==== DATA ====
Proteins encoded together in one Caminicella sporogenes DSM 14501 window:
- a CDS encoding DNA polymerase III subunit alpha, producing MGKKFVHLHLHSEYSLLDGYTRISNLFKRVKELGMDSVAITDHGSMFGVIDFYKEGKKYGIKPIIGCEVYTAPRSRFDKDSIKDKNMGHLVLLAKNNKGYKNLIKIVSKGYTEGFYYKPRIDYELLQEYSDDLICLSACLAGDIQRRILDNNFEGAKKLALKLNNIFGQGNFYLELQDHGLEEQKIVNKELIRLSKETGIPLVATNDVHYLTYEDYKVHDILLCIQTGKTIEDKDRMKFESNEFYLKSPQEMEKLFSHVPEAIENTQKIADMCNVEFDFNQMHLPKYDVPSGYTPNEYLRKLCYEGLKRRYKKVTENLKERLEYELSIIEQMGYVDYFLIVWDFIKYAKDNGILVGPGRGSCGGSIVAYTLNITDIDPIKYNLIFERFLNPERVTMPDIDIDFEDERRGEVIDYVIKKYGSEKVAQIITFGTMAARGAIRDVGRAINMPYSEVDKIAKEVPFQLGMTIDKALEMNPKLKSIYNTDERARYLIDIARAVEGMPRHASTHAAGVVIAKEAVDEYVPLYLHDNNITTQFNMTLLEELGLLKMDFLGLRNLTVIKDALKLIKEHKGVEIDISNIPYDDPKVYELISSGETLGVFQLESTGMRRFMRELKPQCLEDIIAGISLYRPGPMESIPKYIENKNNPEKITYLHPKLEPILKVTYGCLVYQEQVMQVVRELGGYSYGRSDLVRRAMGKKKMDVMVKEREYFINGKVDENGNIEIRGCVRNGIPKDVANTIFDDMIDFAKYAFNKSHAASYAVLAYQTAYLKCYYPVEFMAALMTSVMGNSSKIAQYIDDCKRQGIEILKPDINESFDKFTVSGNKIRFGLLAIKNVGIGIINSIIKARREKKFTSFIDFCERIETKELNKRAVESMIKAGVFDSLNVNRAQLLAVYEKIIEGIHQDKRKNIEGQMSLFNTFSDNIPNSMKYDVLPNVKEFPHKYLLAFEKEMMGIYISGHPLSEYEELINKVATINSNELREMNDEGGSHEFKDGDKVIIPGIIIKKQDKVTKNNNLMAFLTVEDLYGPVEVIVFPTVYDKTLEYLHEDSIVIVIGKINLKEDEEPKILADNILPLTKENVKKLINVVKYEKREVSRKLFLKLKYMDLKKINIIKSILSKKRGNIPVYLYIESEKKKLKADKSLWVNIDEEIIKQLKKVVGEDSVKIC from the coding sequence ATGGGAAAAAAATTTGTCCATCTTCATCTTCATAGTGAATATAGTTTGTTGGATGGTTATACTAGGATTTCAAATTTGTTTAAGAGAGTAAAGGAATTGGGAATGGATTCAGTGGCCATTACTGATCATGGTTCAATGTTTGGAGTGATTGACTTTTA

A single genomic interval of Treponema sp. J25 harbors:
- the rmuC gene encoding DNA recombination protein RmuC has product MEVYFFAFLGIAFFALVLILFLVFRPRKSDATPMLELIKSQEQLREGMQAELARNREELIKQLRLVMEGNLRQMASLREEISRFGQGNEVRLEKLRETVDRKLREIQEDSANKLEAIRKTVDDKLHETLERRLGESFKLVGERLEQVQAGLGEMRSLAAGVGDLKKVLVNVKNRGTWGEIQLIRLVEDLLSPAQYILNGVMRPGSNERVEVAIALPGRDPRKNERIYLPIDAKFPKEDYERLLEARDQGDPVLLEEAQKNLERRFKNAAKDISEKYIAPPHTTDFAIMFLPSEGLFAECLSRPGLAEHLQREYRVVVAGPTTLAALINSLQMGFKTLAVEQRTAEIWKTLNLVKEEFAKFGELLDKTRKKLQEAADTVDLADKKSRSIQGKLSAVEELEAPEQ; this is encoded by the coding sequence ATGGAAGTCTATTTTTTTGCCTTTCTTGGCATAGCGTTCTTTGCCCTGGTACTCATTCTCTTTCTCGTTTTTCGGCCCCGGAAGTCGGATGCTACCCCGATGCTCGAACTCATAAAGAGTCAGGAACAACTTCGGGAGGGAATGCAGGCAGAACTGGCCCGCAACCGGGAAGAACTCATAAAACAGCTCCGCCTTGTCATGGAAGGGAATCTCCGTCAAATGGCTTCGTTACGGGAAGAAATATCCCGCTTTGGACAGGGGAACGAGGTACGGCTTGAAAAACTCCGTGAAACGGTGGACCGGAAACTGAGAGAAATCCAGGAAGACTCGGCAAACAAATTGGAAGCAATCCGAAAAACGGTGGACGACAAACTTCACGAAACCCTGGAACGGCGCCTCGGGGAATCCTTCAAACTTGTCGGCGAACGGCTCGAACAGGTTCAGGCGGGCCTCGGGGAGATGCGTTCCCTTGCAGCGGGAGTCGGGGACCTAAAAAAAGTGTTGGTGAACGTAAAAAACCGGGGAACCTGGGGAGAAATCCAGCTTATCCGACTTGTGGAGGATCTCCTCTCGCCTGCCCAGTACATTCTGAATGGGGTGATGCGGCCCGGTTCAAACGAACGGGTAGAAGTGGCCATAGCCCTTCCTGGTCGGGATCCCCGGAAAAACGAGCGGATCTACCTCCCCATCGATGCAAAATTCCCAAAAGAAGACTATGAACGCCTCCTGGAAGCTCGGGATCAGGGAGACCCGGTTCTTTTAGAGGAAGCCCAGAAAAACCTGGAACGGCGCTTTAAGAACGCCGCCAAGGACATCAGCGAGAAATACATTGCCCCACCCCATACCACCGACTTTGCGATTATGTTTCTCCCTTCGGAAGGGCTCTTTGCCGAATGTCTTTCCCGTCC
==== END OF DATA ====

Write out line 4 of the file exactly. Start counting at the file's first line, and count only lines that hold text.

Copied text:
- the rmuC gene encoding DNA recombination protein RmuC has product MEVYFFAFLGIAFFALVLILFLVFRPRKSDATPMLELIKSQEQLREGMQAELARNREELIKQLRLVMEGNLRQMASLREEISRFGQGNEVRLEKLRETVDRKLREIQEDSANKLEAIRKTVDDKLHETLERRLGESFKLVGERLEQVQAGLGEMRSLAAGVGDLKKVLVNVKNRGTWGEIQLIRLVEDLLSPAQYILNGVMRPGSNERVEVAIALPGRDPRKNERIYLPIDAKFPKEDYERLLEARDQGDPVLLEEAQKNLERRFKNAAKDISEKYIAPPHTTDFAIMFLPSEGLFAECLSRPGLAEHLQREYRVVVAGPTTLAALINSLQMGFKTLAVEQRTAEIWKTLNLVKEEFAKFGELLDKTRKKLQEAADTVDLADKKSRSIQGKLSAVEELEAPEQ; this is encoded by the coding sequence ATGGAAGTCTATTTTTTTGCCTTTCTTGGCATAGCGTTCTTTGCCCTGGTACTCATTCTCTTTCTCGTTTTTCGGCCCCGGAAGTCGGATGCTACCCCGATGCTCGAACTCATAAAGAGTCAGGAACAACTTCGGGAGGGAATGCAGGCAGAACTGGCCCGCAACCGGGAAGAACTCATAAAACAGCTCCGCCTTGTCATGGAAGGGAATCTCCGTCAAATGGCTTCGTTACGGGAAGAAATATCCCGCTTTGGACAGGGGAACGAGGTACGGCTTGAAAAACTCCGTGAAACGGTGGACCGGAAACTGAGAGAAATCCAGGAAGACTCGGCAAACAAATTGGAAGCAATCCGAAAAACGGTGGACGACAAACTTCACGAAACCCTGGAACGGCGCCTCGGGGAATCCTTCAAACTTGTCGGCGAACGGCTCGAACAGGTTCAGGCGGGCCTCGGGGAGATGCGTTCCCTTGCAGCGGGAGTCGGGGACCTAAAAAAAGTGTTGGTGAACGTAAAAAACCGGGGAACCTGGGGAGAAATCCAGCTTATCCGACTTGTGGAGGATCTCCTCTCGCCTGCCCAGTACATTCTGAATGGGGTGATGCGGCCCGGTTCAAACGAACGGGTAGAAGTGGCCATAGCCCTTCCTGGTCGGGATCCCCGGAAAAACGAGCGGATCTACCTCCCCATCGATGCAAAATTCCCAAAAGAAGACTATGAACGCCTCCTGGAAGCTCGGGATCAGGGAGACCCGGTTCTTTTAGAGGAAGCCCAGAAAAACCTGGAACGGCGCTTTAAGAACGCCGCCAAGGACATCAGCGAGAAATACATTGCCCCACCCCATACCACCGACTTTGCGATTATGTTTCTCCCTTCGGAAGGGCTCTTTGCCGAATGTCTTTCCCGTCC